I have been part of a school redesign project for four years now, starting as part of the collaborative team that researched, planned, and designed an innovative secondary public magnet school. In our experience, the struggle for improving high school education is not one of complacency but of the opposite–the value communities place on tradition. Our experience over these years has aligned with findings in the bodies of research of both high school reform and the related area of change leadership in education. High school is a place where tradition is a fundamental force. Education reform efforts routinely gloss over the fact that public schools serve a multitude of functions in our society, and despite efforts from many directions to narrow and focus the work of schools, developing content knowledge is only one of these many purposes and functions.
Perhaps it relates to the unique developmental profile of adolescents. Perhaps some of the blame can be placed on Hollywood and its repeated unrealistic portrayals of the high school experience. Perhaps it is the longing of adults to right the wrongs of their high school experience. Perhaps is the role that high school plays in important rights of passage for young adults. Or perhaps “tradition” is just the exertion of privilege to maintain the existing structure of power (or sometimes challenge it, in the case of the deep traditions of historically black schools or the ever rebellious senior prank).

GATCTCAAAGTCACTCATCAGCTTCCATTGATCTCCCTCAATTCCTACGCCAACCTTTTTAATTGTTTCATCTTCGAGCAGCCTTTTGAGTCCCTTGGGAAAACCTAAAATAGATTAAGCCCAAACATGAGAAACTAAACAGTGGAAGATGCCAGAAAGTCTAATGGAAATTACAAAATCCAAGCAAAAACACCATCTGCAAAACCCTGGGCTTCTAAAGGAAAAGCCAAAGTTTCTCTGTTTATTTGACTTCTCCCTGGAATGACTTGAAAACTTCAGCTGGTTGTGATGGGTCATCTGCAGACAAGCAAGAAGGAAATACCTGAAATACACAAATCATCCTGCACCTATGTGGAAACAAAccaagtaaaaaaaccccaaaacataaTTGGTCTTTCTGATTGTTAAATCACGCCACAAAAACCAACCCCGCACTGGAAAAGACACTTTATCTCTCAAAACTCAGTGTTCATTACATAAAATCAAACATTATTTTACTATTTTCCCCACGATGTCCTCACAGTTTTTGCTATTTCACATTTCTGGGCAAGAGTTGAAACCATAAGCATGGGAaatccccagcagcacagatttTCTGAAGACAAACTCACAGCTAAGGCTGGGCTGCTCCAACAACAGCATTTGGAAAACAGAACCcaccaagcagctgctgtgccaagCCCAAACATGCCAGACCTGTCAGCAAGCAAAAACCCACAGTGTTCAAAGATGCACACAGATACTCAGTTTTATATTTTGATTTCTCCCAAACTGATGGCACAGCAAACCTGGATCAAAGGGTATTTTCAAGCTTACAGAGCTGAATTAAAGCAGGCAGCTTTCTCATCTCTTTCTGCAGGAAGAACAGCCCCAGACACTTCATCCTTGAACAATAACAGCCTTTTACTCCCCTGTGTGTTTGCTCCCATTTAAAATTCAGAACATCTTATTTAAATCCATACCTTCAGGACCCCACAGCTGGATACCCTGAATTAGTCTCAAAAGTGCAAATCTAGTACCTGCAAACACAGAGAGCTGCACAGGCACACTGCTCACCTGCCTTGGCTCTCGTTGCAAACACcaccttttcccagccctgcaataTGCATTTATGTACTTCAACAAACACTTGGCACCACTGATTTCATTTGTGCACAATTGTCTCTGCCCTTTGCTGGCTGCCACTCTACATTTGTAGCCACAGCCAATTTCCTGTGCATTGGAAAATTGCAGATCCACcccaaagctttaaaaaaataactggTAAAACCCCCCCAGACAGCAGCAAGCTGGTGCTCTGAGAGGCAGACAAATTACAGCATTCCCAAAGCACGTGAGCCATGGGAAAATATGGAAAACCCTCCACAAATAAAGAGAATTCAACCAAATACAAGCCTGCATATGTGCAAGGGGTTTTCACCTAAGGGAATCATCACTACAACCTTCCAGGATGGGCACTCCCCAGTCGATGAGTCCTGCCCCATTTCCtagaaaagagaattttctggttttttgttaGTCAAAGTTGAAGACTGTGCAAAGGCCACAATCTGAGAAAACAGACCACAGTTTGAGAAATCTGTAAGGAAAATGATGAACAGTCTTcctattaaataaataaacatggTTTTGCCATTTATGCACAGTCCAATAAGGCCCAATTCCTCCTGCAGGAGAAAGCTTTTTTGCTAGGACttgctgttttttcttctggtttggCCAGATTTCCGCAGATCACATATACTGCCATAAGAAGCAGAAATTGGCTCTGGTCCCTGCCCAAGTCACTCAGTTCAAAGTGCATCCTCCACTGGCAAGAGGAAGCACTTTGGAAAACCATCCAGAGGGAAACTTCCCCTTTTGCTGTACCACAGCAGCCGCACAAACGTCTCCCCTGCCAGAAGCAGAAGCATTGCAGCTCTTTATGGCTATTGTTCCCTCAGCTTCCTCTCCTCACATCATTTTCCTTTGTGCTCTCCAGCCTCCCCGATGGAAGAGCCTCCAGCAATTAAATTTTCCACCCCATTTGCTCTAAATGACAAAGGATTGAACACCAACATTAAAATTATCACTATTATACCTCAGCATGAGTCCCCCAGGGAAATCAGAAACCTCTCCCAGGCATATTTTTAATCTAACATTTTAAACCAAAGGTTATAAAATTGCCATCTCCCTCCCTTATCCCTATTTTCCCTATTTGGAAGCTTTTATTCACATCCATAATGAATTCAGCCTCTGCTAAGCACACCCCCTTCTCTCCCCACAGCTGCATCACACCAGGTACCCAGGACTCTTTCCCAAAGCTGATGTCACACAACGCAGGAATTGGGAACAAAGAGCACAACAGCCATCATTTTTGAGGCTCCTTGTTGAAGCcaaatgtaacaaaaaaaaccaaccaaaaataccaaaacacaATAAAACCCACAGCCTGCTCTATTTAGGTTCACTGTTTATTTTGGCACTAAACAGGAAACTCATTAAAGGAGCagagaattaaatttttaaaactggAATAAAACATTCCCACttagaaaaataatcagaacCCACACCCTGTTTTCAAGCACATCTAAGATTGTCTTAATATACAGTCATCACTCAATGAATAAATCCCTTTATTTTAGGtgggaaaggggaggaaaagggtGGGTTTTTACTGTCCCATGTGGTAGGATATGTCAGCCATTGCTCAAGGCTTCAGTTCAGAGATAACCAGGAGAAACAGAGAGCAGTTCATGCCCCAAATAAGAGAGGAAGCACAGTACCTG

Regardless, communities of all types and parents from all demographics seem to view the high school experience is another form of the American dream. Schools that try to make even the smallest, research-based reforms often face backlash. Exhibit A is the recent decision by Wake County, NC schools to switch to a Latin Honors system instead of recognizing only the valedictorian and salutatorian. The community response has been passionate, to say the least. That is not a sign of indifference but of active engagement. Efforts to focus energy and resources on academics instead of extracurricular and social aspects of high school find multiple forms of resistance in all most all community settings regardless of race or socioeconomic status. That is not complacency, it is an attempt to actively shape the high school experience for students.
I agree that truly improving high school education is a daunting and complex challenge. However, we will get nowhere in the process if we start by misdiagnosing the problem and ignoring both research and experience.